WHO raises alarm over widespread and enduring damage of Long Covid

One expert says coronavirus is causing levels of disability last seen during world wars

The World Health Organisation (WHO) has raised the alarm over growing evidence of the disabling after-effects that Covid-19 can have on people who previously had no health complaints.

 

The World Health Organisation (WHO) has raised the alarm over prevalent cases of enduring damage to the health of Covid-19 survivors of all ages, including in those who experienced only a mild initial bout of the disease.

Growing evidence of the disabling after-effects that the virus can have on people who previously had no health complaints should add urgency to efforts to contain the virus as it infects record numbers of people in a dramatic surge across Europe and the US, the UN body said.

Figures on how many people are afflicted by so-called Long Covid are still emerging, but the number was estimated in a recent study at about one in 10 survivors aged under 50, and effects range from organ damage to neurological damage, profound exhaustion and shortness of breath.

“What’s clear is that this is not just a virus that kills people. To a significant number of people, this virus poses a range of serious long-term effects,” WHO director general Tedros Adhanom told a media briefing.

“It really reinforces what a dangerous virus Covid-19 is,” Dr Adhanom said. “It also reinforces how morally unconscionable and unfeasible the so-called ‘natural herd immunity’ strategy is.”

Debilitating illness

Prof Paul Garner, an infectious diseases epidemiologist at the Liverpool School of Tropical Medicine, shared his experience of suffering seven months of debilitating illness since catching the virus in March.

“I was fit and well and I assumed . . . I would be able to brush it off,” Prof Garner said. “I never thought I would have seven months of my life wiped out by this virus.

“Post-viral syndromes are not new, but what we have here is a huge scale of people who are suddenly disabled . . . a level of disability that hasn’t been seen this century, and last century it was seen in the world wars only.”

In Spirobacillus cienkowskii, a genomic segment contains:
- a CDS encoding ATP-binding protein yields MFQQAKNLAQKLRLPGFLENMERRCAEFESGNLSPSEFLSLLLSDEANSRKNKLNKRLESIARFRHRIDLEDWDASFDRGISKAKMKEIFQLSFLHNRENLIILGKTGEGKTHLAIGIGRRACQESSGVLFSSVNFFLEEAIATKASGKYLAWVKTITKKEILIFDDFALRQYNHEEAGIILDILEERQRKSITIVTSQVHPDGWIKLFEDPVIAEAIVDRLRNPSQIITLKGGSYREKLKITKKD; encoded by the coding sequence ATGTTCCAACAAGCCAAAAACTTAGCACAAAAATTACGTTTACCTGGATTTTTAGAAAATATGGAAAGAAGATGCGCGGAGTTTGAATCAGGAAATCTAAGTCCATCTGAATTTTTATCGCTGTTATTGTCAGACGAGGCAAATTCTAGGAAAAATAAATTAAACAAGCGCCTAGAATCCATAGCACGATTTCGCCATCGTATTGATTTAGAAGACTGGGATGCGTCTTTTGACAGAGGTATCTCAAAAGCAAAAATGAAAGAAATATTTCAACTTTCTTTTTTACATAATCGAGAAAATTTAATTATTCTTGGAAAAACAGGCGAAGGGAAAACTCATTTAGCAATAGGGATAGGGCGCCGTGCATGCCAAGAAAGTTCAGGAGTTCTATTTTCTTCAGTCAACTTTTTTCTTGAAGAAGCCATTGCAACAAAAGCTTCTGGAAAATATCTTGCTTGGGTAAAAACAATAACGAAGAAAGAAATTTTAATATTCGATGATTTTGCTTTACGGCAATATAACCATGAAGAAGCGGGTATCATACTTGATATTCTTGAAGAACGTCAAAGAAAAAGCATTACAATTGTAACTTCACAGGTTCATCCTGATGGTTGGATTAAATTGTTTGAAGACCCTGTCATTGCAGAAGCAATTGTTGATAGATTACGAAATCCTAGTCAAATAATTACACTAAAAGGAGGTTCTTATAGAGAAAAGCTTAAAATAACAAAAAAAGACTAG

The solution is for countries to double their efforts in implementing virus control measures that have been proven to work, including universal mask-wearing, ventilating buildings to reduce shared air, avoidance of close contact in poorly-ventilated places, and the identification and strict isolation of the contacts of positive cases, WHO experts said.

Tough restrictions

European countries including France and Germany have resorted to tough restrictions like those seen in the spring to curb the rapid spread of the disease as it threatens to overwhelm hospital wards and intensive care units. The EU announced it would fund the transfer of patients across borders to avoid healthcare systems in the worst-hit countries buckling as total infections in the continent surpassed 10 million.

The exponential spread of the virus after anti-Covid-19 measures were loosened, and many European governments encouraged citizens to resume ordinary activities during the summer, has forced a U-turn among policymakers in Europe to support reimposing nationwide restrictions to get the virus under control.

“Given the very dynamic situation in all of Europe, we need to equally reduce contact in almost all European countries,” Germany’s health minister Jens Spahn told journalists after he chaired a video conference of EU health ministers.

EU health commissioner Stella Kyriakides echoed the call. “We need to pull through this, where needed, with restrictions on everyday life to break the chain of transmission,” she said.

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